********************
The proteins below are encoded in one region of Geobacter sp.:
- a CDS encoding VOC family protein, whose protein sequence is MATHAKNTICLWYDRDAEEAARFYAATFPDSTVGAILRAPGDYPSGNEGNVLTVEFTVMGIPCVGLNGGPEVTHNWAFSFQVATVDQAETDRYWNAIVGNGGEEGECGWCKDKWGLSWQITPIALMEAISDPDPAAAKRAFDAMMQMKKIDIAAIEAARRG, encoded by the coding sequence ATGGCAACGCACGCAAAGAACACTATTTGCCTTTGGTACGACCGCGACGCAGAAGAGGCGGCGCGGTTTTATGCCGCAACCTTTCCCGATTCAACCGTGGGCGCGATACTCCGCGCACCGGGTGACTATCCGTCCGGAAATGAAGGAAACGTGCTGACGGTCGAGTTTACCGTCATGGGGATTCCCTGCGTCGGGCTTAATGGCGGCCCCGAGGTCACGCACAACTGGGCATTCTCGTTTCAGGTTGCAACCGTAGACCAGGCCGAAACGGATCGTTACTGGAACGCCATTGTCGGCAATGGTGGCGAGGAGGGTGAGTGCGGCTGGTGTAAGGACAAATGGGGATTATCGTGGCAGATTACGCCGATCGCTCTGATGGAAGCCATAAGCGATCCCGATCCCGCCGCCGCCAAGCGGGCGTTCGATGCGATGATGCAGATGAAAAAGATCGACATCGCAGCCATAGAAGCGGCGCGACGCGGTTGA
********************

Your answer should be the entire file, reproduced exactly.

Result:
The proteins below are encoded in one region of Geobacter sp.:
- a CDS encoding VOC family protein, whose protein sequence is MATHAKNTICLWYDRDAEEAARFYAATFPDSTVGAILRAPGDYPSGNEGNVLTVEFTVMGIPCVGLNGGPEVTHNWAFSFQVATVDQAETDRYWNAIVGNGGEEGECGWCKDKWGLSWQITPIALMEAISDPDPAAAKRAFDAMMQMKKIDIAAIEAARRG, encoded by the coding sequence ATGGCAACGCACGCAAAGAACACTATTTGCCTTTGGTACGACCGCGACGCAGAAGAGGCGGCGCGGTTTTATGCCGCAACCTTTCCCGATTCAACCGTGGGCGCGATACTCCGCGCACCGGGTGACTATCCGTCCGGAAATGAAGGAAACGTGCTGACGGTCGAGTTTACCGTCATGGGGATTCCCTGCGTCGGGCTTAATGGCGGCCCCGAGGTCACGCACAACTGGGCATTCTCGTTTCAGGTTGCAACCGTAGACCAGGCCGAAACGGATCGTTACTGGAACGCCATTGTCGGCAATGGTGGCGAGGAGGGTGAGTGCGGCTGGTGTAAGGACAAATGGGGATTATCGTGGCAGATTACGCCGATCGCTCTGATGGAAGCCATAAGCGATCCCGATCCCGCCGCCGCCAAGCGGGCGTTCGATGCGATGATGCAGATGAAAAAGATCGACATCGCAGCCATAGAAGCGGCGCGACGCGGTTGA